Tom Bossert, assistant to the President for homeland security and counterterrorism, said the cyber priorities of the administration focus on securing federal networks and data, and protecting critical infrastructure.
The White House issued a redone version of its temporary travel and immigration ban from Iran, Libya, Somalia, Sudan, Syria and Yemen.
The Trump administration has had an extra month to work on its cybersecurity executive order. Former federal cyber officials and industry stakeholders say it’s important to consider the role of agency leaders, and not to jump to conclusions about vacancies for cyber executives.
Significant cuts to EPA’s state programs and workforce have sent agency executives and employees’ unions scrambling to get a better understanding of what direction the Trump administration wants to take the department.
The high paced level of activity this past week centered on the still-sketchy 2018 budget under preparation by the Trump administration. Balancing the big increase the president wants for the Defense Department are cuts averaging 10 percent for civilian agencies.
The Trump administration’s plan to reduce non-defense discretionary spending by 10 percent means civilian agencies will need to look at programs and personnel, not just for this year, but for the long-term. Some fiscal observers says it’s time to consider budget process reform.
The Trump administration’s “budget blueprint” includes a $54 billion increase in Defense spending, bringing the top-line spending for Defense to $603 billion and $462 billion for non-defense discretionary spending.
President Donald Trump signed an executive order calling on agencies to create regulatory reform task forces. The task forces will investigate how to “eliminate red tape” and regularly report back on progress to their respective agencies.
Homeland Security Secretary John Kelly forged ahead with tough new immigration policies, outlined in a pair of memos. Although President Trump hadn’t yet released his revised executive order on immigration and securing the border with Mexico, Kelly widened the number of people potentially subject to detention and deportation. He reiterated the plan to hire another 5,000 Customs and Border Patrol agents.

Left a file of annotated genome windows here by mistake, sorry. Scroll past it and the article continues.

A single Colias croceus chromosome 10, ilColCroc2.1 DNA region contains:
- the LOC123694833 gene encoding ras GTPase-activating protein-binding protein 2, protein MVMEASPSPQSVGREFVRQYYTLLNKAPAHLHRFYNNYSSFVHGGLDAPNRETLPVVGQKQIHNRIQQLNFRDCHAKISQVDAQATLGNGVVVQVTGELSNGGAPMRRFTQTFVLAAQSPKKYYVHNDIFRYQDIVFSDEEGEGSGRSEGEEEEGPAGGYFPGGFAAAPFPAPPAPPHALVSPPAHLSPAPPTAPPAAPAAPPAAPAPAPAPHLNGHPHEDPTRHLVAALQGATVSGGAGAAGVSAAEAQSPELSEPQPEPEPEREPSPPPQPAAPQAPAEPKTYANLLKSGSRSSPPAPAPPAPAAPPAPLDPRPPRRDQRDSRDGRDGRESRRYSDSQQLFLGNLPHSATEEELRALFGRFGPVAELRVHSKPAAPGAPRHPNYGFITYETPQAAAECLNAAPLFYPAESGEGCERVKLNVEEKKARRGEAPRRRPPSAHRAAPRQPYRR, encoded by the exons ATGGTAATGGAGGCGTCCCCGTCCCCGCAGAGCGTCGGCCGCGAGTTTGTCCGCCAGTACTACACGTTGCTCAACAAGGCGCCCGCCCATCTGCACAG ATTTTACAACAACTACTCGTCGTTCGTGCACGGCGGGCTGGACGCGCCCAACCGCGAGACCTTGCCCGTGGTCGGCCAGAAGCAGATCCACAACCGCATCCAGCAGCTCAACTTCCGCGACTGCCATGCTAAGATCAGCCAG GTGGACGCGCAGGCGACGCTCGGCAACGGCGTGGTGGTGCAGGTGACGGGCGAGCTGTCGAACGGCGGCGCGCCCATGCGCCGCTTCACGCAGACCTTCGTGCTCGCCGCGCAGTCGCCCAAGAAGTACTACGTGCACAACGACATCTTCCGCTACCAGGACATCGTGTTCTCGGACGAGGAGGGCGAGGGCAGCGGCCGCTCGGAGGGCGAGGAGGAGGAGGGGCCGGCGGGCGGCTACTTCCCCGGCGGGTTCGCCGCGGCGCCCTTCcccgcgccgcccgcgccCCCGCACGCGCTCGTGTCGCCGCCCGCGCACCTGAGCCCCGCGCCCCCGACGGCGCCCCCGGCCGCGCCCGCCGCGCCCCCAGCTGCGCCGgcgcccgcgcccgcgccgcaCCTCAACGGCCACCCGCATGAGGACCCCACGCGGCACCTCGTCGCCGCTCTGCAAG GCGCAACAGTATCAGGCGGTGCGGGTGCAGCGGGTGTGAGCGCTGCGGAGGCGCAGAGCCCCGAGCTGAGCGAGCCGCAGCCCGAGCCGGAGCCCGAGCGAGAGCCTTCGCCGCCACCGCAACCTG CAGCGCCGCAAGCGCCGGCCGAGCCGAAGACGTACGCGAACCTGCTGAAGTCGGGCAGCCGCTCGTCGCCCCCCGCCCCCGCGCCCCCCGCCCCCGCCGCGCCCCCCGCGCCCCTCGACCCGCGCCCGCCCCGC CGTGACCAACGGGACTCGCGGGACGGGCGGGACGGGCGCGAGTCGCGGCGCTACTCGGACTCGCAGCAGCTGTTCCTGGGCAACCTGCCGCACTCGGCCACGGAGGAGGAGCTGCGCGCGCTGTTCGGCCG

The White House’s chief digital officer stepped down after only a month on the job. Sources familiar with the departure say Gerrit Lansing did not want to give up his ties to an online donation platform he helped start.
On the personnel front, the Trump administration had an up-and-down week. The departure of National Security Adviser Michael Flynn and the withdrawal of Labor Secretary Andrew Puzder set Washington abuzz. But the Senate confirmed Michael Mulvaney as director of the Office of Management and Budget, Steve Mnuchin as Treasury secretary, and Dr. David Shulkin as VA secretary.
Andrew Puzder withdrew his nomination to be Labor Secretary, after Labor Department employees expressed concerns ahead of his confirmation hearing. The letter disclosed a number of misgivings about Puzder’s fitness for the job.
The Office of Government Ethics is calling on the White House to investigate comments made by presidential counselor Kellyanne Conway, and whether she broke an ethics law. OGE is also reviewing Conway’s comments, per the request of the House Committee on Oversight and Government Reform.
Battling on both the judicial and immigration fronts, the Trump administration over the past week faced a legal setback to its action on immigration from seven countries. The issue was before the Ninth Circuit Court of Appeals, likely en route to the Supreme Court.